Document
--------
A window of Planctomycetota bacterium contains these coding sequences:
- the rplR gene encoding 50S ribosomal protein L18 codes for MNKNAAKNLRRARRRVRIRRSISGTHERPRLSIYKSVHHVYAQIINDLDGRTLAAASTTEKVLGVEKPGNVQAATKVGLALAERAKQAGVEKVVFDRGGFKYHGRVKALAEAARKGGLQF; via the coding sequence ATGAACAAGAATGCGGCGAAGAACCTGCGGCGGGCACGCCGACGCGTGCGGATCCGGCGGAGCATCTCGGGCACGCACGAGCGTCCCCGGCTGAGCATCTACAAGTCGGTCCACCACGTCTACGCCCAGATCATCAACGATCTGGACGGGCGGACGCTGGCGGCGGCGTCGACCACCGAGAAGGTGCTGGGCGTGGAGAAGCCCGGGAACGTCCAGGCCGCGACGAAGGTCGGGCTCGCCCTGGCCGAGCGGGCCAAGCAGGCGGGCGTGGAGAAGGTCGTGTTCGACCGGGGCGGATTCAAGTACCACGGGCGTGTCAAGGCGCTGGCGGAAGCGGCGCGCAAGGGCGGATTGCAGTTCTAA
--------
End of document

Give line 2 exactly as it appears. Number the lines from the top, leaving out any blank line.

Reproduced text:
- the rplR gene encoding 50S ribosomal protein L18 codes for MNKNAAKNLRRARRRVRIRRSISGTHERPRLSIYKSVHHVYAQIINDLDGRTLAAASTTEKVLGVEKPGNVQAATKVGLALAERAKQAGVEKVVFDRGGFKYHGRVKALAEAARKGGLQF; via the coding sequence ATGAACAAGAATGCGGCGAAGAACCTGCGGCGGGCACGCCGACGCGTGCGGATCCGGCGGAGCATCTCGGGCACGCACGAGCGTCCCCGGCTGAGCATCTACAAGTCGGTCCACCACGTCTACGCCCAGATCATCAACGATCTGGACGGGCGGACGCTGGCGGCGGCGTCGACCACCGAGAAGGTGCTGGGCGTGGAGAAGCCCGGGAACGTCCAGGCCGCGACGAAGGTCGGGCTCGCCCTGGCCGAGCGGGCCAAGCAGGCGGGCGTGGAGAAGGTCGTGTTCGACCGGGGCGGATTCAAGTACCACGGGCGTGTCAAGGCGCTGGCGGAAGCGGCGCGCAAGGGCGGATTGCAGTTCTAA